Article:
AHA: Vorapaxar Reduces Limb Ischemia in PADLast Updated: June 22, 2012. For patients with peripheral artery disease, treatment with the platelet inhibitor vorapaxar significantly reduces the risk of hospitalization for acute limb ischemia and arterial revascularization, according to a study presented during the American Heart Association's Emerging Science Series Webinar, held on June 20.
FRIDAY, June 22 (HealthDay News) -- For patients with peripheral artery disease (PAD), treatment with the platelet inhibitor vorapaxar significantly reduces the risk of hospitalization for acute limb ischemia and arterial revascularization, according to a study presented during the American Heart Association's Emerging Science Series Webinar, held on June 20.
Marc P. Bonaca, M.D., M.P.H., from Brigham and Women's Hospital in Boston, and colleagues conducted a randomized placebo-controlled trial of 2.5 mg daily vorapaxar in addition to standard care, involving 3,787 patients with PAD. Participants with a history of claudication symptoms and either an ankle brachial index of <0.85 or prior peripheral revascularization for limb ischemia were deemed eligible.
The researchers observed no significant difference in the primary end point (composite of cardiovascular death, myocardial infarction, or stroke) in patients receiving vorapaxar or placebo. For patients randomized to vorapaxar there were significantly lower rates of hospitalization for acute limb ischemia (2.3 versus 3.9 percent; P = 0.006) and peripheral arterial revascularization (18.4 versus 22.2 percent; P = 0.017). Vorapaxar was associated with a significantly increased risk of bleeding, including intracerebral hemorrhage.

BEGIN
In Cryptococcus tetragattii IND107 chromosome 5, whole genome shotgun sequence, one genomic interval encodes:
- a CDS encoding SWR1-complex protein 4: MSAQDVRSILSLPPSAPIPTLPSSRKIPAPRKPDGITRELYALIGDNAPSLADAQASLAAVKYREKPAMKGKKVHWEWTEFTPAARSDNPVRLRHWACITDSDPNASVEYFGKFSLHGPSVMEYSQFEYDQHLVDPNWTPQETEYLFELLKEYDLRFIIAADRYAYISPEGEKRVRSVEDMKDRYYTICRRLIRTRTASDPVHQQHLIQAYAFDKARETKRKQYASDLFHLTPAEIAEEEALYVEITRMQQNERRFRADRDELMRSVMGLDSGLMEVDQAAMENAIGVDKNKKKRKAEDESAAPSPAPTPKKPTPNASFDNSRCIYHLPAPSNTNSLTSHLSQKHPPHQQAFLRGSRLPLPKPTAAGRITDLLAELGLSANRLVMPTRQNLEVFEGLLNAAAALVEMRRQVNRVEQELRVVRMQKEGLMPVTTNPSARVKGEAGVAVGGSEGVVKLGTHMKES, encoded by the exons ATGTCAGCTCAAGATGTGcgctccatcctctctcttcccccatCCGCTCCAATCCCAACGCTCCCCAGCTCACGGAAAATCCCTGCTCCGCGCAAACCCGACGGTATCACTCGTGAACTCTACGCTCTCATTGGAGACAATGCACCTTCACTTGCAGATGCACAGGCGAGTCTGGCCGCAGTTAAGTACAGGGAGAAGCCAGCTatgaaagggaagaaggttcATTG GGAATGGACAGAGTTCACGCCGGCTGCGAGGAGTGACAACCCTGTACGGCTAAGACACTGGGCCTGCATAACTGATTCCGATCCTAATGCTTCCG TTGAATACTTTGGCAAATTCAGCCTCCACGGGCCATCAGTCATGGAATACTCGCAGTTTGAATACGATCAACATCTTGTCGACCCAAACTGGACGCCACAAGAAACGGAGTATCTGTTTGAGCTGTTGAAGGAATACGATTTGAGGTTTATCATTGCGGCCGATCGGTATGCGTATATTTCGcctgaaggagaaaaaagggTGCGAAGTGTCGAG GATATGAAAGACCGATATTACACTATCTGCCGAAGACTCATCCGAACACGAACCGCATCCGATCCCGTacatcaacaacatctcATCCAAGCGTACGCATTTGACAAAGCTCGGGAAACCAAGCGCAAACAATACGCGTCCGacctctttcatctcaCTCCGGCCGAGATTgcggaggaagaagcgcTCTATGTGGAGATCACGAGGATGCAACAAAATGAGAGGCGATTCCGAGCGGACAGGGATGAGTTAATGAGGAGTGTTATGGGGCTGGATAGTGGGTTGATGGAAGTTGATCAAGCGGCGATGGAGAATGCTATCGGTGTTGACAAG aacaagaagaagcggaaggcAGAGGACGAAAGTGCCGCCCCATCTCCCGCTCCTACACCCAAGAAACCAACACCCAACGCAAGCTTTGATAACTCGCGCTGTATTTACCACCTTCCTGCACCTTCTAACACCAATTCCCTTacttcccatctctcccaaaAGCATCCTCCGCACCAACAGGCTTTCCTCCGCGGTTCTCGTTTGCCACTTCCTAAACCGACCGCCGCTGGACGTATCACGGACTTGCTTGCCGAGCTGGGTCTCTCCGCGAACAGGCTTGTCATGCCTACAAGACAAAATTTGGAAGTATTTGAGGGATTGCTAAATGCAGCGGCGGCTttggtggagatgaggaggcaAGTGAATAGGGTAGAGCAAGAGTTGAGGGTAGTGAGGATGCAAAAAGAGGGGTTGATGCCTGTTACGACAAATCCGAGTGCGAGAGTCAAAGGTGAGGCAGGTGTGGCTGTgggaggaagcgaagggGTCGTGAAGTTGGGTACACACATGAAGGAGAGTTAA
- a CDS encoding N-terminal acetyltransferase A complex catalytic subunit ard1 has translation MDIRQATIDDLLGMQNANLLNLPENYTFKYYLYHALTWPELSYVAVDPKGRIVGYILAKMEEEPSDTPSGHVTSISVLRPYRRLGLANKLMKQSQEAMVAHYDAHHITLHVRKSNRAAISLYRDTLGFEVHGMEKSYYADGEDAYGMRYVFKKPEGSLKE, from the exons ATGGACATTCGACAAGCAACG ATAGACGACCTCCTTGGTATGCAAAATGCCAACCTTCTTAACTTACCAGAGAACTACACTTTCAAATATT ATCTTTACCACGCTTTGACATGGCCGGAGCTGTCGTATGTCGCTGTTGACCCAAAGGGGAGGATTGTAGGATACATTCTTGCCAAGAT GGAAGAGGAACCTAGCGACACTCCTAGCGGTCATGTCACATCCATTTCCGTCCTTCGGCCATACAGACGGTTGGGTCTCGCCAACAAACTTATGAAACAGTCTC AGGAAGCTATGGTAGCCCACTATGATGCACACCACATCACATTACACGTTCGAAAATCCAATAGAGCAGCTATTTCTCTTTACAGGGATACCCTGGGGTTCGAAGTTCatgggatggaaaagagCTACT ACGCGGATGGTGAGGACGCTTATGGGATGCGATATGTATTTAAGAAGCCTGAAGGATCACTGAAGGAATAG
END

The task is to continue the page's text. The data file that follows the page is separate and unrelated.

"This is the first outpatient therapy that has been shown to reduce the risk of blood clots and the need for artery opening revascularization procedures in the legs in patients with PAD," Escolar said in a statement. "For clinicians and researchers, these data show the potential for therapies that can reduce leg problems in patients with PAD rather than just overall cardiovascular risk."
Several authors disclosed financial ties to pharmaceutical companies, including Merck, which funded the study and developed vorapaxar.
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